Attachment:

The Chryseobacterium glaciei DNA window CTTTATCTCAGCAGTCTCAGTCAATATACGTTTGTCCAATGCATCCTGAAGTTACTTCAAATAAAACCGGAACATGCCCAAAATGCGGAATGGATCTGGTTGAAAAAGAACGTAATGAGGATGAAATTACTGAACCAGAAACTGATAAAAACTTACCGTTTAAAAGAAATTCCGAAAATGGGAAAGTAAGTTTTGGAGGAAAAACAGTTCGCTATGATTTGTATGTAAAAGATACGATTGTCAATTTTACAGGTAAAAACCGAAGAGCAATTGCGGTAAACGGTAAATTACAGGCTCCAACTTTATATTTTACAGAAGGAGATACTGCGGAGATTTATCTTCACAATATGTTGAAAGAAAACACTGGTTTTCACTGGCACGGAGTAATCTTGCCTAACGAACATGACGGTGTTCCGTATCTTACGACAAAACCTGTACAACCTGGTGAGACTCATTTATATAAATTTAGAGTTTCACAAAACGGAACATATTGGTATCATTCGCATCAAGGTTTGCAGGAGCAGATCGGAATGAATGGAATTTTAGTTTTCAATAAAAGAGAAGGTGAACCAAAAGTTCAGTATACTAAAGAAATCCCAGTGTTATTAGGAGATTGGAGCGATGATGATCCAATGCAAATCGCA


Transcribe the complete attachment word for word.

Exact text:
The Chryseobacterium glaciei DNA window CTTTATCTCAGCAGTCTCAGTCAATATACGTTTGTCCAATGCATCCTGAAGTTACTTCAAATAAAACCGGAACATGCCCAAAATGCGGAATGGATCTGGTTGAAAAAGAACGTAATGAGGATGAAATTACTGAACCAGAAACTGATAAAAACTTACCGTTTAAAAGAAATTCCGAAAATGGGAAAGTAAGTTTTGGAGGAAAAACAGTTCGCTATGATTTGTATGTAAAAGATACGATTGTCAATTTTACAGGTAAAAACCGAAGAGCAATTGCGGTAAACGGTAAATTACAGGCTCCAACTTTATATTTTACAGAAGGAGATACTGCGGAGATTTATCTTCACAATATGTTGAAAGAAAACACTGGTTTTCACTGGCACGGAGTAATCTTGCCTAACGAACATGACGGTGTTCCGTATCTTACGACAAAACCTGTACAACCTGGTGAGACTCATTTATATAAATTTAGAGTTTCACAAAACGGAACATATTGGTATCATTCGCATCAAGGTTTGCAGGAGCAGATCGGAATGAATGGAATTTTAGTTTTCAATAAAAGAGAAGGTGAACCAAAAGTTCAGTATACTAAAGAAATCCCAGTGTTATTAGGAGATTGGAGCGATGATGATCCAATGCAAATCGCA